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Self Harming


Harming and inflicting injury on your self deliberately can take many forms such as cutting, burning, scratching, stabbing and bruising and may take place sporadically or regularly. Such actions are rarely suicide attempts or merely attention-seeking behaviour but, rather, outward expressions of serious emotional problems. Resorting to self-harming is often a way of coping with difficulties and may serve to:

  • Legitimise feelings of pain
  • Gain a sense of control
  • Distract and bring a sense of relief
  • Manage unacceptable feelings
  • Punish oneself
  • Express shame and self hatred
  • Overcome numbness and restore a capacity to feel
  • Externalise internal pain
  • Let others know something is not right

Often self-harming comes about through an inner turmoil (perhaps feeling powerless, trapped or without choice) or from experiences which are difficult to handle in the past or present. It is common for people who self harm to feel isolated and lacking in support and unable to express their distress in a healthy way.

Moving out of self harming

Firstly, it is important to care for injuries appropriately and seek first aid or medical help if required.

It is useful to understand the need to self-harm by talking it through with someone who can help to explore the emotional distress attached to the behaviours. Research shows that professional support can be helpful. It may be important to consider alternative coping strategies that are more constructive. It can be useful to log self-harming situations and to monitor what prompts the thoughts and emotions.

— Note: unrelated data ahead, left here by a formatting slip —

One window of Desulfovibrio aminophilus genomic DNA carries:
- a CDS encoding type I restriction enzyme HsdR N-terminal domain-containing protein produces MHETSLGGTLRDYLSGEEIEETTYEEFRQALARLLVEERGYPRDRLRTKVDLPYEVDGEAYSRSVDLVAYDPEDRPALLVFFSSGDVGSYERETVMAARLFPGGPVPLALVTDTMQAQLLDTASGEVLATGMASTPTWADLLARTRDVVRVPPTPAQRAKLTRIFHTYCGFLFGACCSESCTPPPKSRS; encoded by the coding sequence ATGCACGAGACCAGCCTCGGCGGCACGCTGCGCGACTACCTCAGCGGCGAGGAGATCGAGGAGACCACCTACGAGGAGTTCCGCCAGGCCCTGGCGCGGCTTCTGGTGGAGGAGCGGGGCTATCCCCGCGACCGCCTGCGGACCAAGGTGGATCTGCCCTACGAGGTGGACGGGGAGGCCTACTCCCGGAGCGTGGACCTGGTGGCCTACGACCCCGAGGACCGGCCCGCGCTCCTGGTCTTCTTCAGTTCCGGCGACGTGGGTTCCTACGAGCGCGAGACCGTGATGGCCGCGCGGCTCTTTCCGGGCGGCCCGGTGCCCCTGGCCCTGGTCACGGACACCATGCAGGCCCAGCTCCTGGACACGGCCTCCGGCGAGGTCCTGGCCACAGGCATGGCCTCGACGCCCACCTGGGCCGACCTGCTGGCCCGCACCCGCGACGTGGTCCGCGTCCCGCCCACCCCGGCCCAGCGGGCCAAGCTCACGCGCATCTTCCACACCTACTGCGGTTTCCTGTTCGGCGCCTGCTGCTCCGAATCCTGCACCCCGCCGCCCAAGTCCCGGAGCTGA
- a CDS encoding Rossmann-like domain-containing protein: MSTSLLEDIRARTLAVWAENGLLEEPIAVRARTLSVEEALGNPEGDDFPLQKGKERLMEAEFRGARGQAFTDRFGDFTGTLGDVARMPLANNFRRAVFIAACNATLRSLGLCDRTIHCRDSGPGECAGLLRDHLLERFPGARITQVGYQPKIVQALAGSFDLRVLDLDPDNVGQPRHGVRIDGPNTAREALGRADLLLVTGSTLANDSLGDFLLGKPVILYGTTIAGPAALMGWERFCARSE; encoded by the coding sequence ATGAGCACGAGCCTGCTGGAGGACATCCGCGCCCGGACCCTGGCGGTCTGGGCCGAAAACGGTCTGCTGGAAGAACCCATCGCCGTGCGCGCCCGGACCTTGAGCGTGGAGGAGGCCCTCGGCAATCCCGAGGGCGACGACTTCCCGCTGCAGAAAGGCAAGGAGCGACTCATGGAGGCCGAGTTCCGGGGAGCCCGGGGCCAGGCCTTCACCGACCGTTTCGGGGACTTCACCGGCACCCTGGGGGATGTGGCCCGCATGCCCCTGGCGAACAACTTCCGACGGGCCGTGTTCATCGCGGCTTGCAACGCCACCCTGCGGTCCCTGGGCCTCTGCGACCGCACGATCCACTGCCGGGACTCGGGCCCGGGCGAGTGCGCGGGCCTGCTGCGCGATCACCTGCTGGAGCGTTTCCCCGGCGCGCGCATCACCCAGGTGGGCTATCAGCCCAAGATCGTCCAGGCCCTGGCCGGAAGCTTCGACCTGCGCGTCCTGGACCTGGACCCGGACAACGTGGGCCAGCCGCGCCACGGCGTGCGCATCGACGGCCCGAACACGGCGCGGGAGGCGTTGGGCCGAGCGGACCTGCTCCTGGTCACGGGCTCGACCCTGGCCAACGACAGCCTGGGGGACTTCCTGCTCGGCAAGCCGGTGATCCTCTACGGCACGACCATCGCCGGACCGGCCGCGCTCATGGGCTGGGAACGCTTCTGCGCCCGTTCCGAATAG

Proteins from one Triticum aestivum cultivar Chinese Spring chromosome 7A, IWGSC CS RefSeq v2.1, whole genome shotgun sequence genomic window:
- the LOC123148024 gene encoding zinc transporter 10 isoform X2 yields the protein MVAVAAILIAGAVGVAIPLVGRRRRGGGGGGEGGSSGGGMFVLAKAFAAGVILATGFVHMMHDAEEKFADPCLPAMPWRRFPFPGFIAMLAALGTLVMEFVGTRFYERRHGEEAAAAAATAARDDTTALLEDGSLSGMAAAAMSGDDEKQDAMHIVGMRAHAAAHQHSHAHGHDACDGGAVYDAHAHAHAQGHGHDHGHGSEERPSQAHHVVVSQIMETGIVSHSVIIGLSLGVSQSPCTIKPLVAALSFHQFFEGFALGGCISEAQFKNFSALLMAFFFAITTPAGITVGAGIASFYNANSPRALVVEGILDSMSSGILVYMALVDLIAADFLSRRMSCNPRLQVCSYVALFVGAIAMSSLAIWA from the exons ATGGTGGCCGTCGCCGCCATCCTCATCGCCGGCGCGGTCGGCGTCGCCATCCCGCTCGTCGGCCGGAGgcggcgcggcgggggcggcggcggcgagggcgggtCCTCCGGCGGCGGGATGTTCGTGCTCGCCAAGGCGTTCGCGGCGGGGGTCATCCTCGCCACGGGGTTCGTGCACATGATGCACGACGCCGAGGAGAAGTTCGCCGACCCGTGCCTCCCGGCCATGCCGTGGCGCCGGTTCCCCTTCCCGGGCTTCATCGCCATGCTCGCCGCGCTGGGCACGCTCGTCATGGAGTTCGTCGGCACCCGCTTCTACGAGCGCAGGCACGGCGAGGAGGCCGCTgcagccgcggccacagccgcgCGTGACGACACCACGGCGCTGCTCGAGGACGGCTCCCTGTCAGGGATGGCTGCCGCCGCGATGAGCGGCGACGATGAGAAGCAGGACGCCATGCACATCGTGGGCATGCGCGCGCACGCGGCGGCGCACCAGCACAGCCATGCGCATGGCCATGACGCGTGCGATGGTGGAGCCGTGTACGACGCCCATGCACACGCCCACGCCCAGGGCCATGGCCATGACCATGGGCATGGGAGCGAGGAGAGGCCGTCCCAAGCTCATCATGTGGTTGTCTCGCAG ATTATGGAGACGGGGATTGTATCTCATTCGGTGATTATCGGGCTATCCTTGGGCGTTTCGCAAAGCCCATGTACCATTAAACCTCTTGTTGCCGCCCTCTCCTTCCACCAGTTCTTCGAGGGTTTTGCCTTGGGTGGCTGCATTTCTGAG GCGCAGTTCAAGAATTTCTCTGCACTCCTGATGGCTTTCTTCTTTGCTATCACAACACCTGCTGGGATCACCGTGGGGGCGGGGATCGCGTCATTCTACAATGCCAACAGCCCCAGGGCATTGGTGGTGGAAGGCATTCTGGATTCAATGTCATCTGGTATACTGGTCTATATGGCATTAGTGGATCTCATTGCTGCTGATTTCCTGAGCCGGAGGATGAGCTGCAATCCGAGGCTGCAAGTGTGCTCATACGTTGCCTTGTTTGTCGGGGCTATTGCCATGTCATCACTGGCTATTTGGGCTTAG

Getting Support

The Wellbeing Support Services are available for students at the University of Warwick:

Medical support and information can be obtained from GP practices of health centres

For more information: - a free app to support people trying to resist or manage their urges to self-harm

TESS - text and email support service for girls and young women affected by self-injury.

Text: 07800472908 (charged at your normal rate) Email:

Self-help booklet on Self-harm

'It gets brighter' - information and videos on dealing with mental health difficulties:

The University of Warwick cannot be responsible for the content of other websites


Self-help references

The following references are available from the University Library either in hard copy, CD or ebooks. Most are readily available to buy either in bookshops or over the internet. There are also a limited number of books in the Learning Grid and the Bio-med Grid.


Self-harm – perspectives from personal experience


Chipmunka / survivors speak out

Healing the Hurt Within : Understand Self-injury and Self-harm, and Heal the Emotional Wounds {3Rd Ed.}

Jan Sutton


Life After Self-harm : A Guide to the Future

Ulrike Schmidt, Kate M Davidson


Cutting – the risk (self-harm, self-care and risk reduction)

National self harm network

National self harm network

Cutting: understanding and overcoming self-mutilation


W W Norton


For a comprehensive list of other references.

The University of Warwick cannot be responsible for the content of other websites